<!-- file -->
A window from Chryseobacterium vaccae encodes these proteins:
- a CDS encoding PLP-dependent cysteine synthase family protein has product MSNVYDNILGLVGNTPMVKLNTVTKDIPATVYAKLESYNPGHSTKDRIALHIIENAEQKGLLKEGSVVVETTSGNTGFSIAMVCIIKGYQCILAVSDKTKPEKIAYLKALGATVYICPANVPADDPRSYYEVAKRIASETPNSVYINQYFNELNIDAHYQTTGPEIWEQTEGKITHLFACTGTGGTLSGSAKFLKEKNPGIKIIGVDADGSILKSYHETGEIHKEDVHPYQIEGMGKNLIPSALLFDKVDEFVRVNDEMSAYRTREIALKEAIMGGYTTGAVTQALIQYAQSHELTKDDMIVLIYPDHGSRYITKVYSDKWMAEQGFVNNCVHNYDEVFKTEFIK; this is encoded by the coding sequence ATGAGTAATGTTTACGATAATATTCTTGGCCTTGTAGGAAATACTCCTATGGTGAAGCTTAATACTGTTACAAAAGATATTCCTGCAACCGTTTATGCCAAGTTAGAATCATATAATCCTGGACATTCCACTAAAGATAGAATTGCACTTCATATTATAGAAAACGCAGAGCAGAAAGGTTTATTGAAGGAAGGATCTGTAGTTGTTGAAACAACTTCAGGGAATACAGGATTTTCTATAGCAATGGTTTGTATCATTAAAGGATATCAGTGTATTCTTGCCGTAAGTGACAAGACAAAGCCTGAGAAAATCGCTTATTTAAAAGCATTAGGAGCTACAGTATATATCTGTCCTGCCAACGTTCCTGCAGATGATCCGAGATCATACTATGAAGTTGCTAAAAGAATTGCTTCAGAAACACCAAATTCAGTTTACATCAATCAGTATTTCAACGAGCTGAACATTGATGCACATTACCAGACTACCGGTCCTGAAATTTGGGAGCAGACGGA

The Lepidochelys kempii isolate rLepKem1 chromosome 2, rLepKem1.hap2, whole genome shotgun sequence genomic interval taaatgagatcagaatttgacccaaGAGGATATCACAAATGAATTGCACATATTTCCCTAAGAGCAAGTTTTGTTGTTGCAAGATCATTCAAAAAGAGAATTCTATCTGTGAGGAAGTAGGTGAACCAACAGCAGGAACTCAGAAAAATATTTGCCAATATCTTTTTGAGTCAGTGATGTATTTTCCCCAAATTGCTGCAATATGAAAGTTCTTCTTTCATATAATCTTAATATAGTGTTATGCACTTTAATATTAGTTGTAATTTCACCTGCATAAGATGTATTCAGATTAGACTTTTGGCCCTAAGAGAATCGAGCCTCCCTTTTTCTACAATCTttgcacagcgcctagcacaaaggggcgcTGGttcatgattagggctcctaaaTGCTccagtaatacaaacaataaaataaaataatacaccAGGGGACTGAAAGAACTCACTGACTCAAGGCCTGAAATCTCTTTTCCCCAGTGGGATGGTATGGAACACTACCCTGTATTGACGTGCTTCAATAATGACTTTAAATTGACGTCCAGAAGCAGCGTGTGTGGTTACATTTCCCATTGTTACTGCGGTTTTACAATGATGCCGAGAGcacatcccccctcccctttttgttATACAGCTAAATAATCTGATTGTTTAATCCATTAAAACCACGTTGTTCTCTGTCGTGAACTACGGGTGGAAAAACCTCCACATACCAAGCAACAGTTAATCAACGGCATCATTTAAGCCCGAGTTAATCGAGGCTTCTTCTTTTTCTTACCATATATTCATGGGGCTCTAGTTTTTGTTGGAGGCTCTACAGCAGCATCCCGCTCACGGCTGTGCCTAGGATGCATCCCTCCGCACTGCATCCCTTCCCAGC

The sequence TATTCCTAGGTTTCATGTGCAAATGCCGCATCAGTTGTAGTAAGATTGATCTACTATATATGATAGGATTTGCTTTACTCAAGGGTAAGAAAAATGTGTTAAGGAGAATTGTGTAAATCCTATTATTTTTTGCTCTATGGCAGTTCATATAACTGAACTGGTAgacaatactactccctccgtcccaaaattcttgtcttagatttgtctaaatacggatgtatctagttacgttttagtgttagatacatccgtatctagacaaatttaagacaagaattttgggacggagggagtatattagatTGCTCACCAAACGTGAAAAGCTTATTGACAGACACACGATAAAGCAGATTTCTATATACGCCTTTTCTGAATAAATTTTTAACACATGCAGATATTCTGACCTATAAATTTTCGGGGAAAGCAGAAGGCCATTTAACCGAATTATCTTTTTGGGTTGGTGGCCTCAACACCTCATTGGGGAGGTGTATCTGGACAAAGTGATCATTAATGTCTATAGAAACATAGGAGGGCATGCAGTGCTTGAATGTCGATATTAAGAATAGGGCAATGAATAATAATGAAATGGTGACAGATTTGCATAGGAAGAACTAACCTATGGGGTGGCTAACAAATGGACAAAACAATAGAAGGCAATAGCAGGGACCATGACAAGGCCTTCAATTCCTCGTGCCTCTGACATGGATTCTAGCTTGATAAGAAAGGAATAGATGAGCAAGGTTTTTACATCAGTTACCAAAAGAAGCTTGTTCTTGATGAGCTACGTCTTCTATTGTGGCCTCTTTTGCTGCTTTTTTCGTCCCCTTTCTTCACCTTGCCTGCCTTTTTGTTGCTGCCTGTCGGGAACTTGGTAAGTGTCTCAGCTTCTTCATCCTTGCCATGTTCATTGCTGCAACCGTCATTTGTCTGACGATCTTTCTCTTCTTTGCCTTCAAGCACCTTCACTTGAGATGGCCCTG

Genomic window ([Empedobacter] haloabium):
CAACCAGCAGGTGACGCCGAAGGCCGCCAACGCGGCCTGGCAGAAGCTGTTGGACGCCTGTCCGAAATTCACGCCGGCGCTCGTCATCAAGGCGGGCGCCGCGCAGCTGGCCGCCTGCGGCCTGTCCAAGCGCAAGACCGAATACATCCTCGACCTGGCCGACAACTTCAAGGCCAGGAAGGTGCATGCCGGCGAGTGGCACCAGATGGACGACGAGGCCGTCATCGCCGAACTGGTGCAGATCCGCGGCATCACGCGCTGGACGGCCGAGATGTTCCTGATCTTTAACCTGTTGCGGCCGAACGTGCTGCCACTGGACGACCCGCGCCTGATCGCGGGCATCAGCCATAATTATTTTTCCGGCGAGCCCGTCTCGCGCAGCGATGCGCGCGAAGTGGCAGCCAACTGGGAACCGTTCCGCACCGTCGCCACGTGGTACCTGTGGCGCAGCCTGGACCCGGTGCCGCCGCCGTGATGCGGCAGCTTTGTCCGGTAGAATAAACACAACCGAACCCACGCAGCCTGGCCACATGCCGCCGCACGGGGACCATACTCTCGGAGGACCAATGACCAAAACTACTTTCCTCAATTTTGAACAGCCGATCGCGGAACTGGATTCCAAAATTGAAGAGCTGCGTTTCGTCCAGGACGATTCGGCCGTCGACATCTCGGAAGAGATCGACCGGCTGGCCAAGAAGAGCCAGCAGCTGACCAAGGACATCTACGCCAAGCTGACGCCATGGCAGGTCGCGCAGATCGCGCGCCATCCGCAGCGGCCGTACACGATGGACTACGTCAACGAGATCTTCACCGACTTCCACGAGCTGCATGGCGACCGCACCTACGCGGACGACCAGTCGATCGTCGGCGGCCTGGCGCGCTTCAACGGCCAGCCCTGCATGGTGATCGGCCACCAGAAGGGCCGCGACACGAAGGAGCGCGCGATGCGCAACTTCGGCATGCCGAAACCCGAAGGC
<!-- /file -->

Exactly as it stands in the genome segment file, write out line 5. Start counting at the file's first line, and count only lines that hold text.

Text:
Genomic window ([Empedobacter] haloabium):